Diet has a profound impact on tissue homeostasis and health in mammals. Adult stem cells mediate many aspects of tissue adaptation to this environmental influence. They ensure that a balance is established between self-renewal and differentiation in order to alter tissue composition as a response to the environment.
If adult stem cells respond in such a way to orchestrate tissue remodeling and some cancers are understood to arise from transformed stem cells, then it may be possible to conclude that organismal diet, stem cell function, and cancer initiation are interconnected. Yilmaz will present research findings from his group on this hypothesis showing how nutrition, metabolites and nutrient-sensing pathways instruct intestinal stem cell fate in homeostasis, adaptation to diet and diseases such as cancer.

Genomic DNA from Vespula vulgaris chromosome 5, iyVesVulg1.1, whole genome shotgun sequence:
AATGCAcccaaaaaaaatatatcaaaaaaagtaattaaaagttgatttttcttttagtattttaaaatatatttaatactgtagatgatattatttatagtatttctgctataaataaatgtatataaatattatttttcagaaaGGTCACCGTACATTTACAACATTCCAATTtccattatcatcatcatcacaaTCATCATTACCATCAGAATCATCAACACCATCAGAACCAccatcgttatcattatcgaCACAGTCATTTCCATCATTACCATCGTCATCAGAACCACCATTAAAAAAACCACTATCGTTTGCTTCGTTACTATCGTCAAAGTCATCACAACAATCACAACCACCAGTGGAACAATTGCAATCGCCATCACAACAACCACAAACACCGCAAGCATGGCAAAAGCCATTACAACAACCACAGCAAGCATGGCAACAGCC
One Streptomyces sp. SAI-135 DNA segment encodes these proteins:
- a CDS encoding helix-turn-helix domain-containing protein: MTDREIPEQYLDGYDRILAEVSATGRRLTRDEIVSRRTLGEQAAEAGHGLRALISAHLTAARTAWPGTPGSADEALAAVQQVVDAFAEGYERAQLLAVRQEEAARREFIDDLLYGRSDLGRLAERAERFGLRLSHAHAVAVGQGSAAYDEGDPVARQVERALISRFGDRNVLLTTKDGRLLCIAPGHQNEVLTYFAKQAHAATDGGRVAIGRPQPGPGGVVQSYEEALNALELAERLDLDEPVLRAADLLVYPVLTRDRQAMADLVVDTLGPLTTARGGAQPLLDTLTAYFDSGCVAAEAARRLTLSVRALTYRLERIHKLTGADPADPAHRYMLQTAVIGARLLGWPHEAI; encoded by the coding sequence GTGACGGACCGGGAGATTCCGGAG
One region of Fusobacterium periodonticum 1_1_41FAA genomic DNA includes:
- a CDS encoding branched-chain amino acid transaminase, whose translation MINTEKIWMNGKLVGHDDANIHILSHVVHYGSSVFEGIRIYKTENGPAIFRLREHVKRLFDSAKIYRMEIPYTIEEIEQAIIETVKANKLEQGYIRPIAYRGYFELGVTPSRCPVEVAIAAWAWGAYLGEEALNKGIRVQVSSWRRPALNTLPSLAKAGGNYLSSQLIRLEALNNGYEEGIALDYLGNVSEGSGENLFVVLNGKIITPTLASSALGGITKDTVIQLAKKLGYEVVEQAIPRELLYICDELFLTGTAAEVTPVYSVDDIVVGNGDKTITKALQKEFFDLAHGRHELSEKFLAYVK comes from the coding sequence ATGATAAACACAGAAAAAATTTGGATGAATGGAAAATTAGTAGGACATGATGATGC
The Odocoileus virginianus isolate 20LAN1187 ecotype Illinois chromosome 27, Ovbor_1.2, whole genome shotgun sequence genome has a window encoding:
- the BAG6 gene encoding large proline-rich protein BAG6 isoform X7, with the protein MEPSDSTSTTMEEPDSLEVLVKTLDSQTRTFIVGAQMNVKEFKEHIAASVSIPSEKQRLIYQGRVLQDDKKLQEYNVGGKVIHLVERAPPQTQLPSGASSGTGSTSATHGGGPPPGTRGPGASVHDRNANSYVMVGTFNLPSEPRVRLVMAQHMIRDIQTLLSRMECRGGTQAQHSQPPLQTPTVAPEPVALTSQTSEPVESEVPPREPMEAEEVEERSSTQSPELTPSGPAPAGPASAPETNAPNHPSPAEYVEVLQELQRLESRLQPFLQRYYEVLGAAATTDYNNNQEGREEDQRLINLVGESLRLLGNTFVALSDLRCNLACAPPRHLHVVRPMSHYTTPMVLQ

Ömer Yilmaz is Associate Professor of Biology at the(USA) and a gastrointestinal pathologist at the Massachusetts General Hospital and Harvard Medical School. In 2014, he established his , which focuses on understanding how intestinal stem cells and their microenvironment adapt to diverse diets in the context of tissue regeneration, aging, and cancer initiation and progression. His work has been recognized, among others, with the Martin and Rose Wachtel Cancer Research Award of the American Association for the Advancement of Science.
Title of the talk: Dietary Control of Stem Cells in Physiology and Disease
When: Thursday, July 7, 2022, 4 p.m.
Where: FLI and online
Hosts: Claudia Waskow (Group Leader: Immunology of Aging) and Alessandro Ori (Group Leader: Aging of Protein Complexes), both FLI
The seminar will take place as a hybrid event. Access information will be shared prior to the seminar. For external guests: Please email Ivonne.Roeppnack-Jahnkeleibniz-flide for details.